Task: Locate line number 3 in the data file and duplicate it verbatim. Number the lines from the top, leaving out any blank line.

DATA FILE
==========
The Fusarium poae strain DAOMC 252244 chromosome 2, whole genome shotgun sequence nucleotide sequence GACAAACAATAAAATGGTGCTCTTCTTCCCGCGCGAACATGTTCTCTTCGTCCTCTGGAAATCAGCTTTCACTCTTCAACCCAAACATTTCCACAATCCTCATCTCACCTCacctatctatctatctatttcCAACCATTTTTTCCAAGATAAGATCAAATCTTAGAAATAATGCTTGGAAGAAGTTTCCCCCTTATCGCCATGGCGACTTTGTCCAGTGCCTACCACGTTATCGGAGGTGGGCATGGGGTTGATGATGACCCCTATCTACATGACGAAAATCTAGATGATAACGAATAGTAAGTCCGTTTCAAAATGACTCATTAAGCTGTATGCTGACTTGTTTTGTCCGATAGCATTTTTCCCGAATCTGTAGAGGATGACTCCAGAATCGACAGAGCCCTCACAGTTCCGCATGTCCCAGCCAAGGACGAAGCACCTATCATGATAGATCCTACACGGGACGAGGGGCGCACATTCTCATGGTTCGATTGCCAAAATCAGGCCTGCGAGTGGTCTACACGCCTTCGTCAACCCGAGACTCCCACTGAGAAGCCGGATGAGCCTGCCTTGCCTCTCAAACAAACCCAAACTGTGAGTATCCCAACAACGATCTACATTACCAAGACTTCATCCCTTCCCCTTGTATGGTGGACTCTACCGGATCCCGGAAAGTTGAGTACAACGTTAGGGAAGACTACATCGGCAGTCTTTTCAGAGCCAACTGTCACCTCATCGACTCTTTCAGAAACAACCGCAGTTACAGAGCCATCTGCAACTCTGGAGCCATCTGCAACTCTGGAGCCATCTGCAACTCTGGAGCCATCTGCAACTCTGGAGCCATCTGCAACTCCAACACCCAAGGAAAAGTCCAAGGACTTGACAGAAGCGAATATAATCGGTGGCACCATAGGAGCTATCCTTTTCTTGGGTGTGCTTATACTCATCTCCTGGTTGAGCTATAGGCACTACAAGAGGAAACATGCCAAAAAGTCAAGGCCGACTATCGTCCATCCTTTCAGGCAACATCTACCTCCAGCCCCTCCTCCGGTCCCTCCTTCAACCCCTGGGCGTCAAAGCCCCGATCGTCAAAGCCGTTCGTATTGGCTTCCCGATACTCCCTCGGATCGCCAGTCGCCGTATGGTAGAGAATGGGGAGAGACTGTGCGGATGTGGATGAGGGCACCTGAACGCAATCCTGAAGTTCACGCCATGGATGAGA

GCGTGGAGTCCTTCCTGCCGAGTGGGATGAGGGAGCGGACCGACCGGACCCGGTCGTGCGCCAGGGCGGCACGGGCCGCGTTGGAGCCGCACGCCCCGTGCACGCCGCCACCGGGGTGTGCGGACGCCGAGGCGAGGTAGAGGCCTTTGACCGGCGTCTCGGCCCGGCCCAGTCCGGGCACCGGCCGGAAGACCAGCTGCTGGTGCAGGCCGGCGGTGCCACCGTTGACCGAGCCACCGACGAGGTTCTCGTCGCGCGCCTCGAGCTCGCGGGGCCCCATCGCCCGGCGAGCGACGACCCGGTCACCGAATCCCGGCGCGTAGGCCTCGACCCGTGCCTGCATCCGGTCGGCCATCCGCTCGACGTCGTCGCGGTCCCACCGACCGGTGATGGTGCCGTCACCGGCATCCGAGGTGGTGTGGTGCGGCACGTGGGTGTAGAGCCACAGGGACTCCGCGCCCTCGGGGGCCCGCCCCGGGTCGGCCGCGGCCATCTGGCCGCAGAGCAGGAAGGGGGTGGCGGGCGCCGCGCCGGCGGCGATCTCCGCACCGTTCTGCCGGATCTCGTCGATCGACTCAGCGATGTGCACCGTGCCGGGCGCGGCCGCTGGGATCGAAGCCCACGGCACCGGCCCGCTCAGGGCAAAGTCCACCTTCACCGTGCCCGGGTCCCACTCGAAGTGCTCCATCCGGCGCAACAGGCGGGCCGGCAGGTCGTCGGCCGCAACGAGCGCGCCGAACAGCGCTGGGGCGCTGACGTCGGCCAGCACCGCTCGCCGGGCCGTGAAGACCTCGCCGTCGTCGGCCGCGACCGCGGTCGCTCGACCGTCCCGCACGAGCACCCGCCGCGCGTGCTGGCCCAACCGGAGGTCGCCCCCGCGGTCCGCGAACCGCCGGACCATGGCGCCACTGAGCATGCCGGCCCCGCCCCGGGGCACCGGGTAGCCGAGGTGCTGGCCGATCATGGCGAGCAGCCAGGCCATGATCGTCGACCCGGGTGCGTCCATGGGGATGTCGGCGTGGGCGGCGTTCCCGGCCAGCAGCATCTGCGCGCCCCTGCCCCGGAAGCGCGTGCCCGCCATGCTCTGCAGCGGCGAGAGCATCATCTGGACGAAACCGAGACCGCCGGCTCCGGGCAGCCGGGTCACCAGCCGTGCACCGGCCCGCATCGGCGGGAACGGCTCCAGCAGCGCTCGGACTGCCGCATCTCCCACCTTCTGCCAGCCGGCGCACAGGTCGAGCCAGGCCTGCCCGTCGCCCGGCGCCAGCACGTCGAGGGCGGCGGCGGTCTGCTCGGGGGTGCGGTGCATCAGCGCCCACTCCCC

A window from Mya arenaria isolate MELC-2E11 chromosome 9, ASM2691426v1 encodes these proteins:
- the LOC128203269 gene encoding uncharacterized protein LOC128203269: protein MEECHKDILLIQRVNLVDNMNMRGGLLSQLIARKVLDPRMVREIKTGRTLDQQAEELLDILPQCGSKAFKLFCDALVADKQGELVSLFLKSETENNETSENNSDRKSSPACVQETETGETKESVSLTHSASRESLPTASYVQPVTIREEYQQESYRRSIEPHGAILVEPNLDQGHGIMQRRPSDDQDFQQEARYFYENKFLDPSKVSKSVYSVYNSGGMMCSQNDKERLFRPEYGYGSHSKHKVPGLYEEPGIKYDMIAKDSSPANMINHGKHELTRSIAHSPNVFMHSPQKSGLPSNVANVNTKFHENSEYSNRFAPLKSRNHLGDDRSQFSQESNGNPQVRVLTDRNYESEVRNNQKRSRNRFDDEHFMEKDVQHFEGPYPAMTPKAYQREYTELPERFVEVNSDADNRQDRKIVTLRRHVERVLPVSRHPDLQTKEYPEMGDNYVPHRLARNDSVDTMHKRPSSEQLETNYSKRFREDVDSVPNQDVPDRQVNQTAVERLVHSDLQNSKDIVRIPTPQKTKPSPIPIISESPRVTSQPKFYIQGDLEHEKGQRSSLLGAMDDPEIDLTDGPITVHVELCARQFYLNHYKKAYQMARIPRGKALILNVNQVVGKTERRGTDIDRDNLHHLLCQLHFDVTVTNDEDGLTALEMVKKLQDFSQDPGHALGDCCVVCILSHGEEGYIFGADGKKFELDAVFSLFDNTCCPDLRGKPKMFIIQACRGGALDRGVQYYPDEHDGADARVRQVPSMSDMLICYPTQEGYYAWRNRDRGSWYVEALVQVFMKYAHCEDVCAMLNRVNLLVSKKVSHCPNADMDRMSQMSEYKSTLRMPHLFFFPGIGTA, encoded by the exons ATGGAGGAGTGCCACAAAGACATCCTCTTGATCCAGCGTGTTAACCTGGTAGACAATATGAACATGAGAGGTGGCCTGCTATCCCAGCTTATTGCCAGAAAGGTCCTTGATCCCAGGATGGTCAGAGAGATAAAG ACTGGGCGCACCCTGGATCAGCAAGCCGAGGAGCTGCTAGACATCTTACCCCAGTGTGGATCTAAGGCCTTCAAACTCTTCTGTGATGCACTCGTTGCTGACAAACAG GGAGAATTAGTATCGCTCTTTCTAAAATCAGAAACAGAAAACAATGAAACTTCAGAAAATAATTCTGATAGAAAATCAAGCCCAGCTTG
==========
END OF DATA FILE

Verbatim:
A window from Mya arenaria isolate MELC-2E11 chromosome 9, ASM2691426v1 encodes these proteins: